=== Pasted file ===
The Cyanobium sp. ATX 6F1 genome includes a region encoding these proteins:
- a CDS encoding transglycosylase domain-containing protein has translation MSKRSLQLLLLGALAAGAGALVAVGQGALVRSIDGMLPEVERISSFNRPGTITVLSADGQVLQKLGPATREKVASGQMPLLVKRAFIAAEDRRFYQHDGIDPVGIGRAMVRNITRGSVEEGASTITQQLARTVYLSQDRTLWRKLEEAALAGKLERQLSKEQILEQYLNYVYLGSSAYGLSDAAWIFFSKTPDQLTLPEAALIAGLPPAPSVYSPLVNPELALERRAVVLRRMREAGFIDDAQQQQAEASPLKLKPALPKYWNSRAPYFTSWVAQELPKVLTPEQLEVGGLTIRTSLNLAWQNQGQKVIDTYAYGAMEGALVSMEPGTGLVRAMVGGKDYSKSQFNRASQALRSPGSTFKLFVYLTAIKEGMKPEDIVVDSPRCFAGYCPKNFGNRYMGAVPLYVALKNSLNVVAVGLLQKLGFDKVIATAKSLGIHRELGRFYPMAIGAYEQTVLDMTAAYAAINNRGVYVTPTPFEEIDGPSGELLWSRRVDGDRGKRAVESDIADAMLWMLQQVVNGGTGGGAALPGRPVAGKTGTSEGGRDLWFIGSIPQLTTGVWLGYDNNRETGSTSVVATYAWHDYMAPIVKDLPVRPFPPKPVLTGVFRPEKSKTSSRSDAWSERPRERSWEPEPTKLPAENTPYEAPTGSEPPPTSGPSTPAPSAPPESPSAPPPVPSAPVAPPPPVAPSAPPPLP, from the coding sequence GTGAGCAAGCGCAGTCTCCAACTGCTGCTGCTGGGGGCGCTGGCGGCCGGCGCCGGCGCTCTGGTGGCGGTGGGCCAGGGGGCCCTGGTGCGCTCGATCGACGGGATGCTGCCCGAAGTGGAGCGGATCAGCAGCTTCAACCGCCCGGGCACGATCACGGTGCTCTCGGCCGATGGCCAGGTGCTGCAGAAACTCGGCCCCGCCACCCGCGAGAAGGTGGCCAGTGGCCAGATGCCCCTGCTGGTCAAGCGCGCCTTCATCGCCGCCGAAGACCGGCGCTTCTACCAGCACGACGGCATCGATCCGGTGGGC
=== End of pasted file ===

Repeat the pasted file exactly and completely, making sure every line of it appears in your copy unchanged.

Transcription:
The Cyanobium sp. ATX 6F1 genome includes a region encoding these proteins:
- a CDS encoding transglycosylase domain-containing protein has translation MSKRSLQLLLLGALAAGAGALVAVGQGALVRSIDGMLPEVERISSFNRPGTITVLSADGQVLQKLGPATREKVASGQMPLLVKRAFIAAEDRRFYQHDGIDPVGIGRAMVRNITRGSVEEGASTITQQLARTVYLSQDRTLWRKLEEAALAGKLERQLSKEQILEQYLNYVYLGSSAYGLSDAAWIFFSKTPDQLTLPEAALIAGLPPAPSVYSPLVNPELALERRAVVLRRMREAGFIDDAQQQQAEASPLKLKPALPKYWNSRAPYFTSWVAQELPKVLTPEQLEVGGLTIRTSLNLAWQNQGQKVIDTYAYGAMEGALVSMEPGTGLVRAMVGGKDYSKSQFNRASQALRSPGSTFKLFVYLTAIKEGMKPEDIVVDSPRCFAGYCPKNFGNRYMGAVPLYVALKNSLNVVAVGLLQKLGFDKVIATAKSLGIHRELGRFYPMAIGAYEQTVLDMTAAYAAINNRGVYVTPTPFEEIDGPSGELLWSRRVDGDRGKRAVESDIADAMLWMLQQVVNGGTGGGAALPGRPVAGKTGTSEGGRDLWFIGSIPQLTTGVWLGYDNNRETGSTSVVATYAWHDYMAPIVKDLPVRPFPPKPVLTGVFRPEKSKTSSRSDAWSERPRERSWEPEPTKLPAENTPYEAPTGSEPPPTSGPSTPAPSAPPESPSAPPPVPSAPVAPPPPVAPSAPPPLP, from the coding sequence GTGAGCAAGCGCAGTCTCCAACTGCTGCTGCTGGGGGCGCTGGCGGCCGGCGCCGGCGCTCTGGTGGCGGTGGGCCAGGGGGCCCTGGTGCGCTCGATCGACGGGATGCTGCCCGAAGTGGAGCGGATCAGCAGCTTCAACCGCCCGGGCACGATCACGGTGCTCTCGGCCGATGGCCAGGTGCTGCAGAAACTCGGCCCCGCCACCCGCGAGAAGGTGGCCAGTGGCCAGATGCCCCTGCTGGTCAAGCGCGCCTTCATCGCCGCCGAAGACCGGCGCTTCTACCAGCACGACGGCATCGATCCGGTGGGC